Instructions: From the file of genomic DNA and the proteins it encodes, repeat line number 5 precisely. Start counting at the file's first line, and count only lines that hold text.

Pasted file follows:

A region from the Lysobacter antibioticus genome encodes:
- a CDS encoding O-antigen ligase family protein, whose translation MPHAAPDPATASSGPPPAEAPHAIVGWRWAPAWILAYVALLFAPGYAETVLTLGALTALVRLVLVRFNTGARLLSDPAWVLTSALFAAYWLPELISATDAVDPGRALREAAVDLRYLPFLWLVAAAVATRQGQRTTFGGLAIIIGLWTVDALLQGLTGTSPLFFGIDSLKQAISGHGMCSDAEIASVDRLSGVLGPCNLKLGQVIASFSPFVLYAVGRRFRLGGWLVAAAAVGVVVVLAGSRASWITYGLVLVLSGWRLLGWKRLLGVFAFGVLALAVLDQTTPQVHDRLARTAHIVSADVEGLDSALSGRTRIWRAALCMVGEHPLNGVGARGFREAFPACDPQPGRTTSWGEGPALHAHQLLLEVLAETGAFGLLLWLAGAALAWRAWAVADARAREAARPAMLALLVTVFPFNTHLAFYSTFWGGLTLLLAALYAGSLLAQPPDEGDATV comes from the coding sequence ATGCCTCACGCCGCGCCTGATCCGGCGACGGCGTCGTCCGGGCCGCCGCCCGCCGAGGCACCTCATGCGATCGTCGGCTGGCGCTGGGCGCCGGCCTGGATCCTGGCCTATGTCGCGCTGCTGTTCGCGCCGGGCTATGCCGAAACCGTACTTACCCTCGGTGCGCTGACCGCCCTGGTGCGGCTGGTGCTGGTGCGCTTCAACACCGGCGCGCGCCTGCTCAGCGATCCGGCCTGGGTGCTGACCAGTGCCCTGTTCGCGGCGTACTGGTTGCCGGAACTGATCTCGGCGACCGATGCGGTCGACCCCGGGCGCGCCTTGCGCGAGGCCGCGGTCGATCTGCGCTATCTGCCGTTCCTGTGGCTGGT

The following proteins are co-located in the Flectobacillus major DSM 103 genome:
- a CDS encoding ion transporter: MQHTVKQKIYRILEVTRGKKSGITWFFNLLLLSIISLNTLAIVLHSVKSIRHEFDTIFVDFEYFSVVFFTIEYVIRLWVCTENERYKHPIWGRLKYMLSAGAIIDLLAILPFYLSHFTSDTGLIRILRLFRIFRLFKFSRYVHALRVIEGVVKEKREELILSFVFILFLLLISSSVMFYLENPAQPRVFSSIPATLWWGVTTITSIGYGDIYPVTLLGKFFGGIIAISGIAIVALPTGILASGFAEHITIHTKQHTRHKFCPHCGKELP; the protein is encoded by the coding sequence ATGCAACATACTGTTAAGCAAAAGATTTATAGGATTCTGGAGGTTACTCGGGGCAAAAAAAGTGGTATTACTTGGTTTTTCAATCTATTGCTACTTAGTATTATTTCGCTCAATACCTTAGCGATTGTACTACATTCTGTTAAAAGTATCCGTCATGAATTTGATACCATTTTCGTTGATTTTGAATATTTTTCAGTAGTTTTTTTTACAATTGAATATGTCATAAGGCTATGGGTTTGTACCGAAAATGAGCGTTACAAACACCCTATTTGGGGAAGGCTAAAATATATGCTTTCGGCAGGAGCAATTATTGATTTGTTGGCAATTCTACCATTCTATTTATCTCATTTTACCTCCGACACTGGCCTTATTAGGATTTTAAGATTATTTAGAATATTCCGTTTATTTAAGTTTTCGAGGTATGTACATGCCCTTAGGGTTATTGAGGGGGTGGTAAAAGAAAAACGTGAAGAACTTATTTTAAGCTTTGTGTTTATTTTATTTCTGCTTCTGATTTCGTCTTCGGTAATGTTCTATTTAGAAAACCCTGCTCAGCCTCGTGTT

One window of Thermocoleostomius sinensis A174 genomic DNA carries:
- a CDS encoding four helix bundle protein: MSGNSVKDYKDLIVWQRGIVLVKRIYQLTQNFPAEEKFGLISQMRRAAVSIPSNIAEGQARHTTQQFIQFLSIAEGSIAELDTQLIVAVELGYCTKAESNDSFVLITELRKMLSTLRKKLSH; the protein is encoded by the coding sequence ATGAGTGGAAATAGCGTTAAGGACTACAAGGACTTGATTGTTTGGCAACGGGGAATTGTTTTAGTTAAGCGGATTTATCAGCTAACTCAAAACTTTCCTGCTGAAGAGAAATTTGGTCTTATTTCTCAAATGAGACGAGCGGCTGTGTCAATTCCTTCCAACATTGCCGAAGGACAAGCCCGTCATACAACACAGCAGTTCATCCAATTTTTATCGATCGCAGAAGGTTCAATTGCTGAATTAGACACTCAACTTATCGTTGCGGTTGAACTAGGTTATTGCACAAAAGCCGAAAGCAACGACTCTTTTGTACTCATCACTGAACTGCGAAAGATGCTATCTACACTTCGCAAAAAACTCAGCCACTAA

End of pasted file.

One window of Thermocoleostomius sinensis A174 genomic DNA carries: